Will 2008 be the year that the Web 2.0 bubble finally bursts? As more and more Web start-ups try to swim with the tide, by creating “cool” sites with double oo’s (Orgoo, Qoop, Faroo, etc.) or dropping vowels (flickr, locr, streakr, pluggd, etc.) the users grow increasingly tired of too much social networking.
Gary Marshall calls Second Life “a computer game with all the game bits taken out, a pretend place where pretend people with pretend names use pretend money to buy pretend clothes in pretend shops while dodging pretend penises”. The population consist largely of vain “been there – done that” users, ready to move on to the next cool thing. And this is true for many Web 2.0 sites.
So, let’s look back at Web 2.0. What did it give to us and to education in particular? What were the emerging flaws?
The most positive and lasting effect of social connectivity on the Web was in my view blogging. Blogging enriched the information spectrum dramatically. A revolution in Web publishing. It allowed ordinary users with no HTML knowledge to express themselves online to a world-wide audience. This has had excellent implications on online education, enabling learners to keep diaries and share opinions. Blogs also became an integral part of e-portfolios, where learners document and reflect their progress. In the wider context, blogging had an equally revolutionary impact on online journalism with the effect that news publishers had to rebuild their business models almost from scratch.
Increased online collaboration like Google docs and photo sharing are another positive effect which I presume to last for a long time. There is still potential to grow in the area of online applications. Photo editing (e.g. Fotoflexer, Pixenate) or video cutting (VirtualCuttingMachine, YouTube-Remixer, Flektor) are realistic competitors to expensive client software.
Now to the critical flaws of Web 2.0: Social Networking did not deliver on most of its promisses and remains an illusion. Getting to know new people on the Web proved to be a fake experience, because it got increasingly frustrating (and sometimes even dangerous) to communicate with strangers who were not what they pretended to be, or were bougth by some company to sell you stuff you didn’t want. The good intentions by developers to enable open and free communication the likes of “skype me” or being contacted by anyone on MS Messenger, quickly turned into a nuisance and needed to be switched off for good. The odd success story that someone found the partner for life on Facebook I see as equally fake, cause when you are trying to date 57 million people, there’s bound to be someone to match. If you are that desperate why not use the online dating agencies and marriage bureaus, who would probably have an even higher success rate to show off. The downside of intrusiveness and fishing for identities which got even worse with the convenience to upload your entire address book did do social networking more harm than good.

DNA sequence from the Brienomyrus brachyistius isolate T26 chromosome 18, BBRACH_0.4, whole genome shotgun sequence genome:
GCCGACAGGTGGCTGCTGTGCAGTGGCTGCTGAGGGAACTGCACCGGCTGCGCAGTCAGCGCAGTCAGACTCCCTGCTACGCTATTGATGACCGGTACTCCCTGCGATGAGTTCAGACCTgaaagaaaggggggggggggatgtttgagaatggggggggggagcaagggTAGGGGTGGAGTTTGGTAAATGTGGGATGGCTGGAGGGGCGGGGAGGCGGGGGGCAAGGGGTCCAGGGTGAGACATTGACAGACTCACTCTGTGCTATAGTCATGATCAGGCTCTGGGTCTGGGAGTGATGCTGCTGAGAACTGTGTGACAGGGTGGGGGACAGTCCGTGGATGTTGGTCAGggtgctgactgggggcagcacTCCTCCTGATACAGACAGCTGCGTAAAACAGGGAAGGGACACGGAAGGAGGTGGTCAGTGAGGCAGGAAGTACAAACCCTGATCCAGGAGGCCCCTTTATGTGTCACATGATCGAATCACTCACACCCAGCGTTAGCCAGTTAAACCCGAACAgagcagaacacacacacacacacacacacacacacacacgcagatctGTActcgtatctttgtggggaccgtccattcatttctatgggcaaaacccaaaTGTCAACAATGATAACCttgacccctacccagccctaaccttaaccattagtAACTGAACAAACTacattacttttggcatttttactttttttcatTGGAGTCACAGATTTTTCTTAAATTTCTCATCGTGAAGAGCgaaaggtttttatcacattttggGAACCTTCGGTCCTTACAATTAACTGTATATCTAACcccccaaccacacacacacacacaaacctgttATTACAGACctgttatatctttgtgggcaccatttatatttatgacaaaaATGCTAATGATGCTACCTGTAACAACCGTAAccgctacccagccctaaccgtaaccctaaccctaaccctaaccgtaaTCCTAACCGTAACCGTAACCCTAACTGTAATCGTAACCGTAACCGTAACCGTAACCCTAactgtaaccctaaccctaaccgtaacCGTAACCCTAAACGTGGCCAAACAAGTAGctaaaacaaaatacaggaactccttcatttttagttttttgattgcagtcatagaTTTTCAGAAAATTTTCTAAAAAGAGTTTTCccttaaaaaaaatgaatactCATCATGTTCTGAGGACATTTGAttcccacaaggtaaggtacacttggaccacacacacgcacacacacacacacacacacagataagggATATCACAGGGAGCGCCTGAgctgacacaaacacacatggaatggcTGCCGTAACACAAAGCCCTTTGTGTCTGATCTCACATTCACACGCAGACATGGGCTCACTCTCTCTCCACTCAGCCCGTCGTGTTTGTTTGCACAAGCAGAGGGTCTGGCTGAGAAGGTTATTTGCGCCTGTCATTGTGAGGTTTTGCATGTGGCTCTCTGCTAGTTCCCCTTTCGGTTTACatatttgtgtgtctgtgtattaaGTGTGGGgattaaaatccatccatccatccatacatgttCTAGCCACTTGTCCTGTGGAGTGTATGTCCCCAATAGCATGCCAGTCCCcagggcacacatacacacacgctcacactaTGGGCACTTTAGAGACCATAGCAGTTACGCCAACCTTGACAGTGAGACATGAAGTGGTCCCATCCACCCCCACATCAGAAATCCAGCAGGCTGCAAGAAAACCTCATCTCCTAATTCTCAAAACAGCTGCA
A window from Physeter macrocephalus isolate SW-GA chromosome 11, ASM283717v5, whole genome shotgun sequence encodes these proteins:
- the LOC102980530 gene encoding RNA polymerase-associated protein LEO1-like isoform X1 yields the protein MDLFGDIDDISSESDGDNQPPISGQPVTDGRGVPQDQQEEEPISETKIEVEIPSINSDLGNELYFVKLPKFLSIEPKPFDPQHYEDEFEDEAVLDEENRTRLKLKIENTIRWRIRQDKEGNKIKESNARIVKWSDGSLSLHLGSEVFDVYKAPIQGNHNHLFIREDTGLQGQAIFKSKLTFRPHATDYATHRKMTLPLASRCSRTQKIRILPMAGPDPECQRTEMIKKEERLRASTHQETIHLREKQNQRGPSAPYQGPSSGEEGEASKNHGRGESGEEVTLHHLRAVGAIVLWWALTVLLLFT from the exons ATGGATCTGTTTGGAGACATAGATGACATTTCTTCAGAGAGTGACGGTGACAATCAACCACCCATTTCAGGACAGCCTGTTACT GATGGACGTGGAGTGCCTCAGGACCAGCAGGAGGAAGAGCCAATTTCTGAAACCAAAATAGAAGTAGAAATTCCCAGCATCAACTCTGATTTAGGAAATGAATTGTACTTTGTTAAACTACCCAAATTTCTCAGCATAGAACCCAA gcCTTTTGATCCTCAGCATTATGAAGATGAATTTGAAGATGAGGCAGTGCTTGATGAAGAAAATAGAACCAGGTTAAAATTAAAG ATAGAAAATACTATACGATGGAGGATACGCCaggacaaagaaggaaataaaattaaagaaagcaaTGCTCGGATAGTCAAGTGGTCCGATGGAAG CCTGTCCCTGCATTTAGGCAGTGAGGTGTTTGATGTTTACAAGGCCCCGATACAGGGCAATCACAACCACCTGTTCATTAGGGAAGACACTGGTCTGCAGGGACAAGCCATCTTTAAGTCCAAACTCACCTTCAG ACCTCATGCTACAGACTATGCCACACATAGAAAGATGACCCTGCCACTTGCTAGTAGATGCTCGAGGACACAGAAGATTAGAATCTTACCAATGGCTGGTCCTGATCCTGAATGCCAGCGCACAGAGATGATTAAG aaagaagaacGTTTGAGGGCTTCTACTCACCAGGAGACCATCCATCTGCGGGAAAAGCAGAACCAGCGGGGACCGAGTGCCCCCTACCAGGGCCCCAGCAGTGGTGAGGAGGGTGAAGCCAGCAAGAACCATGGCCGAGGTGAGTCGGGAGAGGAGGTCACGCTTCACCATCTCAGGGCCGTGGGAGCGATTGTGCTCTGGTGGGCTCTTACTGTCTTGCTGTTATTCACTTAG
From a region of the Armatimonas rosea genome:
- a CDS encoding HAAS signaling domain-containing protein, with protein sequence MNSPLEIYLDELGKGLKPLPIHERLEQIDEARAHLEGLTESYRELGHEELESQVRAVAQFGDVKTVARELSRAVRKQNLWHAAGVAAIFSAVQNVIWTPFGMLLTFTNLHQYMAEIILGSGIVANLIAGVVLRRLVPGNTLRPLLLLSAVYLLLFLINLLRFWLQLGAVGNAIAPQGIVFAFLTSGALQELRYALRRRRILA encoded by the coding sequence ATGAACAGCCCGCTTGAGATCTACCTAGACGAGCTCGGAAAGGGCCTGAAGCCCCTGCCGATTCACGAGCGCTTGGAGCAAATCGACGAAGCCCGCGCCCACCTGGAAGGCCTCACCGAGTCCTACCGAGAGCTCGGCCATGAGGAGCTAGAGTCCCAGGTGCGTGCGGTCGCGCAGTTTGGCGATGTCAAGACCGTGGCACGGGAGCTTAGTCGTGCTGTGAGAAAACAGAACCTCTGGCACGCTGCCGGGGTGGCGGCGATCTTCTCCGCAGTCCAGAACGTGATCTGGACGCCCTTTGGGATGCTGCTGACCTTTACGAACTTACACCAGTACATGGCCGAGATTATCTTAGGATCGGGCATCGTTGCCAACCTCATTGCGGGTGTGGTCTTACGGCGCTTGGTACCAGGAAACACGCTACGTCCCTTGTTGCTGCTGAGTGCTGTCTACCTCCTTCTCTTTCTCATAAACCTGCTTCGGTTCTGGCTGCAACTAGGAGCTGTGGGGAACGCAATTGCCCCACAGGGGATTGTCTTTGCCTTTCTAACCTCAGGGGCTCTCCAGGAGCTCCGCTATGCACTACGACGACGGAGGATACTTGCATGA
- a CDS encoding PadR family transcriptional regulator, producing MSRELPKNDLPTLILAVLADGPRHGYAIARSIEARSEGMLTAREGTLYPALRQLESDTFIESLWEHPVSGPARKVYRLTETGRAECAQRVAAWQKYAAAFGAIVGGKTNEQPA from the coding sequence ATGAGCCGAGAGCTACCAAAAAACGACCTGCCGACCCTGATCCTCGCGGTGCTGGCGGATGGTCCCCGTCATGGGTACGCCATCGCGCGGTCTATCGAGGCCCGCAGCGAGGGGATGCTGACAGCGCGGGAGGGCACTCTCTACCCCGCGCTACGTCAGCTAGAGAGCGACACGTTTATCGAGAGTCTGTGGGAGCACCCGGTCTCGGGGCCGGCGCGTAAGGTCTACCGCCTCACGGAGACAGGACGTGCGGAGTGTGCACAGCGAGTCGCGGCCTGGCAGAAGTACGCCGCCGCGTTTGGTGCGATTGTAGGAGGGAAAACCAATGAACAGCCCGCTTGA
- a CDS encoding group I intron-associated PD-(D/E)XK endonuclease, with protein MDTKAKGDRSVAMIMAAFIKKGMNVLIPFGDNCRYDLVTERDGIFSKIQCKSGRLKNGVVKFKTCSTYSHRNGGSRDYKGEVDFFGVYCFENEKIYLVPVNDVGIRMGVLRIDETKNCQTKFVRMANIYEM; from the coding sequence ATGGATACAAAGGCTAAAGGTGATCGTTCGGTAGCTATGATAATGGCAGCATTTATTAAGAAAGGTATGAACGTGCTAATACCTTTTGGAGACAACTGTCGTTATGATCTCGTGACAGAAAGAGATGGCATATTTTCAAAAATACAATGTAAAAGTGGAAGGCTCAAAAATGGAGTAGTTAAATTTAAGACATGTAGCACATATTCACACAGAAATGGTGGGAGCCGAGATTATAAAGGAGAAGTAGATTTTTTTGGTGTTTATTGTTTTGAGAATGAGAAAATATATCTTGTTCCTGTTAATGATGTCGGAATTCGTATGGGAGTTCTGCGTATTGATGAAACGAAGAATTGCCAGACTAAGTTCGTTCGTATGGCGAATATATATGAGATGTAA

So where’s the benefit of social networking when you’re left with a bunch of “friends” in your contacts list who you’re in touch with by e-mail or blog anyhow? I’ve linked to the same people in about fifteen different social sites. I’ve certainly reached my limit and am not accepting more invitations to new sites. I am also not terribly interested in adding another dozen of dead connections just to show how popular I am. Long term this is a dead end!